The Remai Modern opened this month in Saskatoon, Canada. The museum marked the occasion with a civic ceremony, live performances, and a weekend of free admission. Funded largely by the Canadian government, the museum seeks to become a preeminent source for modern art in Canada.
With views of the South Saskatchewan River, the 130,000-square-foot, four-story museum designed by Canadian architect Bruce Kuwabara cuts a striking profile on the Canadian prairie. Listed by the The New York Times as a must-visit museum for 2017, the Remai aims to become a major tourist destination in Western Canada.
The Remai has a permanent collection of 8,000 modern and contemporary works from local, Canadian, and international artists. According to the museum, “the collection supports the museum’s programmatic objective of being a center of discourse for Canadian perspectives on global art movements.” A particular point of pride is their extensive collection of Pablo Picasso linocut prints and ceramics.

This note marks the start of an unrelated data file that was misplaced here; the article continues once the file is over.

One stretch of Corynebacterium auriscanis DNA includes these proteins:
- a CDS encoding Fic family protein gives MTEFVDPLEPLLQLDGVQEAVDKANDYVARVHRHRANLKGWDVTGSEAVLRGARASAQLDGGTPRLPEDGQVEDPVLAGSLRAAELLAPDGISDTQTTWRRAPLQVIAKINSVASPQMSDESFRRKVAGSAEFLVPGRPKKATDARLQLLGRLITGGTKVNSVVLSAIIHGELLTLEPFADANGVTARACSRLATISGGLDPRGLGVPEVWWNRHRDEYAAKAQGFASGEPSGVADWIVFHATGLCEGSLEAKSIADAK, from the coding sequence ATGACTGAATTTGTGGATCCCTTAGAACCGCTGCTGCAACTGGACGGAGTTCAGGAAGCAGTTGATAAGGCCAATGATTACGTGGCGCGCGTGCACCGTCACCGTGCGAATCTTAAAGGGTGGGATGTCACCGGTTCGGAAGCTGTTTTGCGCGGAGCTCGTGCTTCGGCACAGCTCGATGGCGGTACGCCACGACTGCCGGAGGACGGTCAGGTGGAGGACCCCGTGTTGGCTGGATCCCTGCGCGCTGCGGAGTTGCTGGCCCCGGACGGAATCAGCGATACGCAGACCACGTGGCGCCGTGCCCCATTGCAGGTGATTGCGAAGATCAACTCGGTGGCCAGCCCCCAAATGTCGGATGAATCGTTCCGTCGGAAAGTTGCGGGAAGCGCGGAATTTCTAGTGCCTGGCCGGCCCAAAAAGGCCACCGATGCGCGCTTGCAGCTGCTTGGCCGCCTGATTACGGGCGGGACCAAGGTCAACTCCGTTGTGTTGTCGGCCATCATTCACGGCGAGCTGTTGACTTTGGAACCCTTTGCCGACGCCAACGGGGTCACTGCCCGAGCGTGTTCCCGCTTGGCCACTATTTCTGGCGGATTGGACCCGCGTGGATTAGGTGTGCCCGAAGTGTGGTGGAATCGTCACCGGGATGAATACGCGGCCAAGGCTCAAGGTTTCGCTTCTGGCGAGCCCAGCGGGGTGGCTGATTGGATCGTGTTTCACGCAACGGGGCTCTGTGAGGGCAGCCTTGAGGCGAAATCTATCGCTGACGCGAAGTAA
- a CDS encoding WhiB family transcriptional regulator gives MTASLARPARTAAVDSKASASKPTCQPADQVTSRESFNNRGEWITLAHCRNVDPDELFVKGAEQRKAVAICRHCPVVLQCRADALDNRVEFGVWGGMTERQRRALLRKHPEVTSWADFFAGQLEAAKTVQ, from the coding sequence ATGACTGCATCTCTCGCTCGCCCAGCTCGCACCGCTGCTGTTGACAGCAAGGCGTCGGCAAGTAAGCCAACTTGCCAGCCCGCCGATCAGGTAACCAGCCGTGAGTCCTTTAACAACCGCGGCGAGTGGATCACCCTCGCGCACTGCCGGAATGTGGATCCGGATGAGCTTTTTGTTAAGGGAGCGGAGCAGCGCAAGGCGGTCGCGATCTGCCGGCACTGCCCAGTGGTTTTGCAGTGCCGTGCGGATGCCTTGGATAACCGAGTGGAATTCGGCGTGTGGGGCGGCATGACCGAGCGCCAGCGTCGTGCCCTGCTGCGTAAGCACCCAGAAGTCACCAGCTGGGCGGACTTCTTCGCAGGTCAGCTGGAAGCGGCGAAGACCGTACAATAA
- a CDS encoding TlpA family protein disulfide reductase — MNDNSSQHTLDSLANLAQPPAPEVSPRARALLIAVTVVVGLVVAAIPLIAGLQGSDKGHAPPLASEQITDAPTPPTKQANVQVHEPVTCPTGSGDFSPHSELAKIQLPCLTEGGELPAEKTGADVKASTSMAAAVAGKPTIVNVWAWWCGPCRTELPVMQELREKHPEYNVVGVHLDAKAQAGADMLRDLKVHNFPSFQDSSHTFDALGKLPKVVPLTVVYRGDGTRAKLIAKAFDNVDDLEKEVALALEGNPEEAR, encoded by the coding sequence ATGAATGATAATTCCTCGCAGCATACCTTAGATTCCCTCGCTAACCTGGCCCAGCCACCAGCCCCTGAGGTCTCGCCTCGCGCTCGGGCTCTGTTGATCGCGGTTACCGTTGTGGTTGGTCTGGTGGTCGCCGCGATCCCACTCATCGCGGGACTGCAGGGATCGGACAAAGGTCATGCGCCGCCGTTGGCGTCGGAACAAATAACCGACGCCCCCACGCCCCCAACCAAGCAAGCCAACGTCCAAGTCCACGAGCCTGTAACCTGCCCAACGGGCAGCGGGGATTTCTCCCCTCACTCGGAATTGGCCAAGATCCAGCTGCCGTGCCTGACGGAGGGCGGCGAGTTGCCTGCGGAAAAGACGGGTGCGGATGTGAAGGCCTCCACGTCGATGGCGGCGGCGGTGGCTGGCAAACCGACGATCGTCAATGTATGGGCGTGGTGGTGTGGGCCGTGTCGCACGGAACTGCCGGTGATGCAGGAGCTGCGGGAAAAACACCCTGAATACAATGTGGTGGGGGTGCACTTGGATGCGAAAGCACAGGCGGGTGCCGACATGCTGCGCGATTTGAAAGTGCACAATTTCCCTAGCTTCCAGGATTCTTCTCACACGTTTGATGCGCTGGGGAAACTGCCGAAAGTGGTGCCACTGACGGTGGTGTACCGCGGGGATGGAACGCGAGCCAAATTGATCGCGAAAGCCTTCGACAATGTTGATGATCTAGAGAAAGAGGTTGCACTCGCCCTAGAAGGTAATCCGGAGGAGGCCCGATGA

The museum’s inaugural exhibit, Field Guide, showcases diverse works from their permanent collection and several new commissions, while articulating the museum’s perspective on modern art. Other opening exhibits include a gallery dedicated to Picasso works, and an installation of works by Indigenous Canadians curated by artists Tanya Lukin Linklater & Duane Linklater.
A full calendar of upcoming events and exhibitions is available on their website.